Today in the NY times, in “Show Us The Ball” Thomas Friedman has come out strongly in favor of the solution that we have explored seriously since 2003 in various NESEA conferences – the Freedom Tax. He argues forcefully that the administration’s proposed “Cap and Trade” solutions are a tax masquerading as something other than a tax, but that charade is over. He encourages President Obama to treat the question of reducing and taxing carbon emissions more directly and effectively.
Friedman argues strongly for a revenue neutral direct carbon tax that is offset by reductions in payroll taxes. He also argues convincingly that rather than selling a carbon tax as an environmental issue with long term climate impacts, the administration’s carbon policy should be sold by National Security Adviser General James Jones as an urgent national security issue. And above all, he encourages President Obama to do what he has promised – promote clear, transparent and effective solutions.
After the 2003 NESEA conference, Alex Wilson wrote “A Freedom Tax on Gasoline” in Environmental Building News. I recently wrote “Actually Mr. President, There Is A Solution” and “The Problems With Cap & Trade” here.
The Freedom Tax is the clearest and best way to start sending effective price signals to the market place on the “economic externalities” of fossil fuels. It addresses our massive trade imbalances and by discouraging petroleum use, it reduces our payments of “taxes” to the sovereign oil companies of Saudi Arabia, Russia, Iran, Venezuela and others who have proven to not always put Americas best interests first. It stimulates the markets for clean energy, energy efficiency and fuel efficient vehicles.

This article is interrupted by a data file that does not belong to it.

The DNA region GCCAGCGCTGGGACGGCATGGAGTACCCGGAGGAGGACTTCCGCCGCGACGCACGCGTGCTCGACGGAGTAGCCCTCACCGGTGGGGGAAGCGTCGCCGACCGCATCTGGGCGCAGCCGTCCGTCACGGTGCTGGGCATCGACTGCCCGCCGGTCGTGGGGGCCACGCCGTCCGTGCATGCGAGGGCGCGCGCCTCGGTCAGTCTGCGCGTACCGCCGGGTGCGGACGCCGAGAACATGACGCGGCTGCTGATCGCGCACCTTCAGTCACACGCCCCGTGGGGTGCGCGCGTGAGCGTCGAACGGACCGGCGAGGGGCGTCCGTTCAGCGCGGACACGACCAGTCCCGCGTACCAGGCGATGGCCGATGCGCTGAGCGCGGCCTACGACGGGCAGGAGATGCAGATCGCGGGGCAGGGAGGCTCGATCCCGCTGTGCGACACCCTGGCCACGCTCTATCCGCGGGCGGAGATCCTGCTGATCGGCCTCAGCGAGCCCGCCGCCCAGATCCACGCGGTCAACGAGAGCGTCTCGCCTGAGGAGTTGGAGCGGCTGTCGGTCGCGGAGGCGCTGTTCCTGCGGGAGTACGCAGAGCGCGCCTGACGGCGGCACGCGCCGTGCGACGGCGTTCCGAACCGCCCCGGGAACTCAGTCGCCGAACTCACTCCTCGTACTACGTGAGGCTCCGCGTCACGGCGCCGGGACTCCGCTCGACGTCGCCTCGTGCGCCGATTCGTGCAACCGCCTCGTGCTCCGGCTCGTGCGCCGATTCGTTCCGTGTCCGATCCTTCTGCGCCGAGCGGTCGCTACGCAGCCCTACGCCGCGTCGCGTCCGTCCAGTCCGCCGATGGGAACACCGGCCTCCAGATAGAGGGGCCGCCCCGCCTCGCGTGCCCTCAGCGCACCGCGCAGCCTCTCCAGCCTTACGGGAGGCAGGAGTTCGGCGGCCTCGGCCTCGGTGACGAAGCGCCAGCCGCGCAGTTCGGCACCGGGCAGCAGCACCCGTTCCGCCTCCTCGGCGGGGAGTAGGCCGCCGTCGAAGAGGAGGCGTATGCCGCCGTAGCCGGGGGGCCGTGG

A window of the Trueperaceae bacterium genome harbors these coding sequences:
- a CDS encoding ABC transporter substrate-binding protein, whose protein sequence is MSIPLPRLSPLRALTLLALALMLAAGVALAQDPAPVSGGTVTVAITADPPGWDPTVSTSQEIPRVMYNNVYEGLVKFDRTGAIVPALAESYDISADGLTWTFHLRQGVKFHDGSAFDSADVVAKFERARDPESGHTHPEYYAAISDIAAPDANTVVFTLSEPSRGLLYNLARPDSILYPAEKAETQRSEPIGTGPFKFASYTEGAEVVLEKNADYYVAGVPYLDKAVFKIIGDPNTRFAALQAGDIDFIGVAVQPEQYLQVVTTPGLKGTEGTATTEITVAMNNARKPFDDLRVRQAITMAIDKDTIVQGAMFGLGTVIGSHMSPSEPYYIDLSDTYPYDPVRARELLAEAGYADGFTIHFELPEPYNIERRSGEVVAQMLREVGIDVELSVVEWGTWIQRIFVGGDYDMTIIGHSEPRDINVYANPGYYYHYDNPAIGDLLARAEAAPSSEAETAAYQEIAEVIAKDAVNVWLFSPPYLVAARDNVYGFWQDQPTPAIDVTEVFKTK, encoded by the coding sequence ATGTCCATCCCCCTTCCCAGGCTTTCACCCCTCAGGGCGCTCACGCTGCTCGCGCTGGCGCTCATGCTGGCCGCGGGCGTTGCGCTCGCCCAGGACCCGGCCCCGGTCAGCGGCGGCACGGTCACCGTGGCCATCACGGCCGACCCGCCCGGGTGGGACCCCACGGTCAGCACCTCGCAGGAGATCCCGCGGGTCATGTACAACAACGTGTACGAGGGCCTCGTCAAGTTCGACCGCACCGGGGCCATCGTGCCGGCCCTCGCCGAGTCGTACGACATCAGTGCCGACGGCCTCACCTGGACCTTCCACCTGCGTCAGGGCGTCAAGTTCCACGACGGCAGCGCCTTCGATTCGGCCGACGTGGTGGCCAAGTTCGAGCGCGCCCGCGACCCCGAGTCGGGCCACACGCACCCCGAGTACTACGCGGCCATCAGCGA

And the Freedom Tax reduces payroll taxes, America’s most regressive form of taxation. Reducing payroll taxes will stimulate the economy more effectively than the current federal stimulus package.
Friedman encourages support of draft legislation being proposed by Representative John B. Larson, chairman of the House Democratic Caucus, calling for “a per-unit tax on the carbon-dioxide content of fossil fuels” while reducing payroll taxes. As Friedman suggests “People get that — and simplicity matters. Americans will be willing to pay a tax for their children to be less threatened, breathe cleaner air and live in a more sustainable world with a stronger America.”
The tired argument that Cap and Trade is preferable to a direct Carbon Tax because a straight forward tax will never get through congress is just silly. Opponents to Cap and Trade are already blasting it as a huge hidden tax. The fact of the matter is there is heavy support for a straight forward Freedom Tax across all corners of the political spectrum. An example of some thought leaders who have supported carbon taxes here at “Who Else Supports Tax Shifting” (though it should be noted that some of those folks have been less clear in their position since joining the government).
The political challenges of a straight forward carbon tax are clearly no more formidable than the very real practical policy problems with Cap and Trade.
We should all be encouraging our congressional leaders to support Representative Larson’s bill and create a clear straight forward path to putting a price signal in the market place for the “economic externalities” of our fossil fuel addiction, while at the same time reducing the tax on productive activities like creating jobs and going to work.